When confronted with the mortality of life, it becomes painfully clear that medicine has not been able to keep up with information and computational innovations. At the heart of the problem stands the drug development process, where an average of 5 to 10 years of research and billions of dollars worth of investment often fails to produce a product.
Figure 1 | Probability of success to market from key milestones. Data: cohort of 14 companies.
In the past few years, molecules in development have seen a frightening rate of attrition. The most capital and resource intensive period comes during the clinical trials, which can be broken-down into the following stages: Phase I trials evaluate if a new drug is safe, Phase II and Phase III trials assess a drug’s efficacy, monitor side effects, and compare the drug to similar compounds already on market. Recent studies by the Centre for Medicines Research, places Phase II success rates at 18%, lower than at any other time during drug development . Spending on average of $300 million to $1 Billion up until this point of research is par for the course .
Figure 2 | Computer-assisted screenings and traditional discovery strategy distributions of new molecular entities (NME). Followers are in the same class as previously approved drugs.
By contrast, computational drug design strategies have made tremendous advances in the new millennia with new tools to identify targets and virtual screening assays. These include structure-based tools to lead identification and optimization utilizing X-ray crystallography. As well as, high-throughput target-based screenings of key protein families like G protein-coupled receptors. Promising indicators of computational drug designs are encouraging new companies to court Big Pharma, who to-date have relied on academia or internal projects for computation. For a company like GeneDrop, even a fraction of the development budget would be adequate to deliver favorable results.
Drug development’s addressable market-size for global corporations such as Novartis or Roche, which have between 20-100 molecules in the pipeline at a given time, is estimated at $1.11 Trillion in 2011; down from $1.24 Trillion in 2001 . There are approximately ten large pharmaceutical companies and many small ones with one or two late-stage molecules in development.
Fig 3 | Early-stage computational drug design flow
To-date, most computation in the space has been limited to early-stage research on the discovery of molecules prior to the clinical trial phases. However, the fall in market cap has sent drug companies scrambling as patents on existing blockbuster drugs near expiration, and those in development see increasingly high failure rates. This begs the question: why are computational resources being spent in the early-stage, when most failures occur in the late-stage, during Phase II?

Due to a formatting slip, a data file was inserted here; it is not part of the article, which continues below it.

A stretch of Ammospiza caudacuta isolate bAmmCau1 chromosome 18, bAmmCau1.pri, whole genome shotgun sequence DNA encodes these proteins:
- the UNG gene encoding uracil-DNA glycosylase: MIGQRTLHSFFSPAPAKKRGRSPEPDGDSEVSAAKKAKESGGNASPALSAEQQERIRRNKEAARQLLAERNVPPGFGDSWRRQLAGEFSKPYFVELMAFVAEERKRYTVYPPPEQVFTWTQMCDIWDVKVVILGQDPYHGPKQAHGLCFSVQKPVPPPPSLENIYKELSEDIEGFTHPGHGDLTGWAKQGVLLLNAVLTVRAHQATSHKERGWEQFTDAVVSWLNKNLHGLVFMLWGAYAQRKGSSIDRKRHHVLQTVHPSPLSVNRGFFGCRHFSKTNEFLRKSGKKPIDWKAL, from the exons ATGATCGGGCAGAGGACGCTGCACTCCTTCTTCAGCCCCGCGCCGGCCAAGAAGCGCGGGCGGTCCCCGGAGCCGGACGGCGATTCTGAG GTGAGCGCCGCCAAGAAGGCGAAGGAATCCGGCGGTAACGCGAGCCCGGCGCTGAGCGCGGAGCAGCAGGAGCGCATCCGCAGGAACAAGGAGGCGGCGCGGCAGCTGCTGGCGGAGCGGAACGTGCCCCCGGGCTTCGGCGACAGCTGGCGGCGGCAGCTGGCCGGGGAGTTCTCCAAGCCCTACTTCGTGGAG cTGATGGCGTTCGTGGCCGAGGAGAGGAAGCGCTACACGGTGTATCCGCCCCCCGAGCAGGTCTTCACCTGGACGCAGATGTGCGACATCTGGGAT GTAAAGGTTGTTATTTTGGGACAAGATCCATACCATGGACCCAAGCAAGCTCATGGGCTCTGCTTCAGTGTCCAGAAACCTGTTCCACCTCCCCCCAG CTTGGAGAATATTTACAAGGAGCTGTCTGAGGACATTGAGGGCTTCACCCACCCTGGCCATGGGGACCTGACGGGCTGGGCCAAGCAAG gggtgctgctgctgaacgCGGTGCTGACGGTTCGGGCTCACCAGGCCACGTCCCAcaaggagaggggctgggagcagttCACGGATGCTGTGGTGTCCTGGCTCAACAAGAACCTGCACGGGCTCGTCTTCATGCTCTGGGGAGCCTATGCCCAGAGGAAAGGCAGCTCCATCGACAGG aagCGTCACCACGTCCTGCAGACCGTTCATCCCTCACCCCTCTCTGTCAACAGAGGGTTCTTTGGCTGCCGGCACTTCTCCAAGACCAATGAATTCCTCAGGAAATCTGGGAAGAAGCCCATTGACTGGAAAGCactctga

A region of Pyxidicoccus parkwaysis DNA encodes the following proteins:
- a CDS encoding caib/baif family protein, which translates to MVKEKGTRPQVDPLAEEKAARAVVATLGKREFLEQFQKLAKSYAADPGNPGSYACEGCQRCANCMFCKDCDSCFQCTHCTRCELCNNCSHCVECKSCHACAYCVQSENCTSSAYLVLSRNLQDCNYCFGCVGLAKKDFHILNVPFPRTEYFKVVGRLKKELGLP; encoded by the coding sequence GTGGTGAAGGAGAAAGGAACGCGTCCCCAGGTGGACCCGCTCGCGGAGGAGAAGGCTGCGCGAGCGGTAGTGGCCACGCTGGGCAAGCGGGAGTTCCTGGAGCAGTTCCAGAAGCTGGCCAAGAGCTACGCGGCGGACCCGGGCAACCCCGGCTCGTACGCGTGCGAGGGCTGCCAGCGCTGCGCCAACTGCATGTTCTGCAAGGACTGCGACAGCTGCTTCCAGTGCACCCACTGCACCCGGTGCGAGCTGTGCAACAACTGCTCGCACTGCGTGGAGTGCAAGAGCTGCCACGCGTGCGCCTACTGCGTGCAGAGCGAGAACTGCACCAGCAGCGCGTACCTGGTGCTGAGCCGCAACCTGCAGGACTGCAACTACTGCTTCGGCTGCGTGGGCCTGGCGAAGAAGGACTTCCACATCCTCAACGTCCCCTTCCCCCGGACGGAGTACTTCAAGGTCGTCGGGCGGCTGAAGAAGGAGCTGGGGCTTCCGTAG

Fig 4 | Pharmacogenomics attempts to correlate how individuals will respond to drugs based genomic variability.
As always, cost has been a primary factor. Late-stage computation has meant analysis of bio-metric data, which has been limited to blood-work and questionnaires of trial subjects. The pie in the sky of course, has always been genomics, the price of which was deemed too high. Even up to a couple of years ago, it would cost over $10,000 to sequence an individual. With Phase II and III trials consisting of hundreds to thousands of patients, the method was rarely used. As of the last few months this is no longer the case, with the cost hovering around $5,000 and quickly approaching $1000 per patient.
So, we are faced with an enticing opportunity for information technology to rescue a high-capital, old-world industry. Threading this needle however is no easy task; entrenched industries with high quarterly revenues are notoriously conservative when adopting innovation, especially from the outside. Adding to this is the high barrier of the technical languages of the hard-sciences and the networking culture of global corporations. Luckily both are boundaries which have been broken before in other industries and we can be optimistic; if anyone can break it, it is the passionate and talented.
 Trial watch: Phase II failures: 2008–2010 by J. Arrowsmith – Nature Reviews Drug Discovery 10, 328-329 (May 2011) | doi:10.1038/nrd3439
 – Fig 1- A decade of change by J. Arrowsmith – Nature Reviews Drug Discovery 11, 17-18 (January 2012) | doi:10.1038/nrd3630
 – Fig 2- How were new medicines discovered? by David C. Swinney & Jason Anthony – Nature Reviews Drug Discovery 10, 507-519 (July 2011) | doi:10.1038/nrd3480
 – Fig 4 – Genomics in drug discovery and development by Dimitri Semizarov, Eric Blomme (2008) ISBN 0470096047, 9780470096048